Baby Boomers who border on pudgy when entering middle age may have more to worry about than just fitting into their designer jeans. A recent study says being even a little bit overweight can shorten your life.
Reporting in the online version of The New England Journal of Medicine in August, researchers examined BMI as it related to the risk of death from any cause in more than 500,000 men and women. The subjects—enrolled in a cohort study conducted by the National Institutes of Health and AARP—were 50–71 years old when the study began in 1995–1996. Relative risks were adjusted for age, race/ethnicity, education level, smoking history, physical activity level and alcohol intake.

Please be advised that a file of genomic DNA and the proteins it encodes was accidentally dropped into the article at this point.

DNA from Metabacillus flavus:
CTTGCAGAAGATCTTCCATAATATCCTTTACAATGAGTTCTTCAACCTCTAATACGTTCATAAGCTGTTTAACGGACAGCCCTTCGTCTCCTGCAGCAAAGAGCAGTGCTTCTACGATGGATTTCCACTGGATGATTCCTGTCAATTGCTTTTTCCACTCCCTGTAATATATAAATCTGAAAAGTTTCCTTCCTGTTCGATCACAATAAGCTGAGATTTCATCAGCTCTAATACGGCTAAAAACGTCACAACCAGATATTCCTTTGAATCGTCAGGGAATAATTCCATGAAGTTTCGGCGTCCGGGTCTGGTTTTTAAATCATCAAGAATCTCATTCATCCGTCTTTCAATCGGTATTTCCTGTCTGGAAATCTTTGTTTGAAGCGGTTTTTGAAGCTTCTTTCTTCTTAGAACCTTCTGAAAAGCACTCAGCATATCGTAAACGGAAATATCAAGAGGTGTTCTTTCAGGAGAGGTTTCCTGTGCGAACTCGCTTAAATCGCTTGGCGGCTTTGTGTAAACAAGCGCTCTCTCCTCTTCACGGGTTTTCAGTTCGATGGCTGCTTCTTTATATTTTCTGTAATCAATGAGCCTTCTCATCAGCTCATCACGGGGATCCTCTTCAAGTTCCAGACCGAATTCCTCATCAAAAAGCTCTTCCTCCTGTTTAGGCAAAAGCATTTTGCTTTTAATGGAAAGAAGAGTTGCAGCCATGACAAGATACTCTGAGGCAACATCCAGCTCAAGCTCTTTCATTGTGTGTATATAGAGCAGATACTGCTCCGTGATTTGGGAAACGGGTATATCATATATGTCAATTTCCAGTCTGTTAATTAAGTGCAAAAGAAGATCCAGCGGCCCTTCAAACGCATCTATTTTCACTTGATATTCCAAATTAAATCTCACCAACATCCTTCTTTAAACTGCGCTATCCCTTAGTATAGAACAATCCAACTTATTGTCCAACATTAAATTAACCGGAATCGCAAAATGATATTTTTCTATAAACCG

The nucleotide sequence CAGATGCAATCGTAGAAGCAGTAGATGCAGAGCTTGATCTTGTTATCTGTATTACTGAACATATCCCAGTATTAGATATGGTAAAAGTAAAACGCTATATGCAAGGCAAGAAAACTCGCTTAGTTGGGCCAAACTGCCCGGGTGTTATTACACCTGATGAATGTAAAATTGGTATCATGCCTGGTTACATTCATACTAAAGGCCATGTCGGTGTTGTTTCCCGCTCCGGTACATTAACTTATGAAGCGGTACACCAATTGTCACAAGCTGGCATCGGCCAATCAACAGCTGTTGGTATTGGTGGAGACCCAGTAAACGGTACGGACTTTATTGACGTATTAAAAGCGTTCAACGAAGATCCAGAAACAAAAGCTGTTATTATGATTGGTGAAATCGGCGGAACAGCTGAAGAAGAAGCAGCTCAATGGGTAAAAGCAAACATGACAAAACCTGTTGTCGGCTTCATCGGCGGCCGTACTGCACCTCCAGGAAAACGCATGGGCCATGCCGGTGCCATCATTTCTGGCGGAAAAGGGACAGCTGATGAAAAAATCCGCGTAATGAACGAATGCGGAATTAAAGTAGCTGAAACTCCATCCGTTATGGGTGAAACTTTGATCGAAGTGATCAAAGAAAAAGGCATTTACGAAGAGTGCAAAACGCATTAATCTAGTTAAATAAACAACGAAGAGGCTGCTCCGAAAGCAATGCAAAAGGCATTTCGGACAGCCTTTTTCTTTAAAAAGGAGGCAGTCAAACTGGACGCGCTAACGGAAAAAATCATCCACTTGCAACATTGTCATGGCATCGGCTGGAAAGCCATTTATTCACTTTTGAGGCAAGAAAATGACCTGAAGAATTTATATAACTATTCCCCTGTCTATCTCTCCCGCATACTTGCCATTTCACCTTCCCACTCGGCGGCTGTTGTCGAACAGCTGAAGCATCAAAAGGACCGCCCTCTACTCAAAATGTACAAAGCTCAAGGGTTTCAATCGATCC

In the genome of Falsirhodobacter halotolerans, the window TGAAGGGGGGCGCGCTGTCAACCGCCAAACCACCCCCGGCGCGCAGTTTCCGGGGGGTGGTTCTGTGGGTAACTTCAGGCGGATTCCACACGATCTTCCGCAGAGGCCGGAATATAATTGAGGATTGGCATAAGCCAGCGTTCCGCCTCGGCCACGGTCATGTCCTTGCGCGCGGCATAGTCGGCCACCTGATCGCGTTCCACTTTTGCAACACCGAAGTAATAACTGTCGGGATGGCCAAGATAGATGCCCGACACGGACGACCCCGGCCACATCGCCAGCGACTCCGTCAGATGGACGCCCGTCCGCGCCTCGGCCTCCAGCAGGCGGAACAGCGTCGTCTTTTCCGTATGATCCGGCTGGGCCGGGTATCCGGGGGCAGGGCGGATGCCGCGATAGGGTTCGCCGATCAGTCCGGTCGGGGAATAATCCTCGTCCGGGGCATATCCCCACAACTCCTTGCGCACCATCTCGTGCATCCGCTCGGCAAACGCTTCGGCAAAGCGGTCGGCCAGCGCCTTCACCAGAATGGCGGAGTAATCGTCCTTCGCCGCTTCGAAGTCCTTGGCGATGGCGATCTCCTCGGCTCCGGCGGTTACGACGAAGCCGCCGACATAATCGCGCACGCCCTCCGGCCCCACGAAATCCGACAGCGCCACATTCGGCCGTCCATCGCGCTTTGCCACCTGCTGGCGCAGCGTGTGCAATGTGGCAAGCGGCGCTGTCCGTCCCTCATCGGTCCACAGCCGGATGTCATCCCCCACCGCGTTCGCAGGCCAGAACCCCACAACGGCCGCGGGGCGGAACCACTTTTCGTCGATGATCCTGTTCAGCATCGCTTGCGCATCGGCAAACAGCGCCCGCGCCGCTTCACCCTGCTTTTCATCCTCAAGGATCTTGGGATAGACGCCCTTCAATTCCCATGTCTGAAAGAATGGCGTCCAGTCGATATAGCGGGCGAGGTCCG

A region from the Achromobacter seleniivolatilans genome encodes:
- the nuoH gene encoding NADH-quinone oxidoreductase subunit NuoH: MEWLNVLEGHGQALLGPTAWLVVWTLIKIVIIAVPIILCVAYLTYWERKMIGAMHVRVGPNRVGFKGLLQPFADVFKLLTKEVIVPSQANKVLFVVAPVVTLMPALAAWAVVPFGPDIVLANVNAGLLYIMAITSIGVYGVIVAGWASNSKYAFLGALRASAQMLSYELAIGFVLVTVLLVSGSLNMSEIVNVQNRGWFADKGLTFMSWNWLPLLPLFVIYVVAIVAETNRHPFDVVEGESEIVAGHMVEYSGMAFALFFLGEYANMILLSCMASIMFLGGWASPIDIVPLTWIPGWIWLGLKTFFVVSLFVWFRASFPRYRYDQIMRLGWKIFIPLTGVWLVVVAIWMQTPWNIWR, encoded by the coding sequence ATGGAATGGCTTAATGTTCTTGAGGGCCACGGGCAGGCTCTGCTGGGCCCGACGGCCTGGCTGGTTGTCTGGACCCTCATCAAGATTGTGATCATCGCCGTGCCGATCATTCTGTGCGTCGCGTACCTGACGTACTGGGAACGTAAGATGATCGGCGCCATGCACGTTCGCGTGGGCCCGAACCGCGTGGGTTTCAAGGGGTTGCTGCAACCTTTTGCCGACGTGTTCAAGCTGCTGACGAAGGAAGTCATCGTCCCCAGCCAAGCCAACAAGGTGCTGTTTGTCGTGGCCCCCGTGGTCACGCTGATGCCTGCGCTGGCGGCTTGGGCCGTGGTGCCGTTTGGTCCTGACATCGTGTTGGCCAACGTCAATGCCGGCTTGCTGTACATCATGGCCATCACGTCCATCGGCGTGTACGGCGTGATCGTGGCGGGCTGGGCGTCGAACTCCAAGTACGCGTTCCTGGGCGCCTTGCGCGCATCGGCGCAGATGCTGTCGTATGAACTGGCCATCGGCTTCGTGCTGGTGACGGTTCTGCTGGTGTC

The initial analysis of all study participants showed an increased risk of death for men and women with the highest and lowest BMIs, regardless of their race, ethnic group or age. However, when the analysis was restricted to healthy people who had never smoked, the risk of death was 20%–40% higher among those who were overweight and a whopping two to three times higher for those who were obese.
“Excess body weight during midlife, including overweight, is associated with an increased risk of death,” the study authors concluded.
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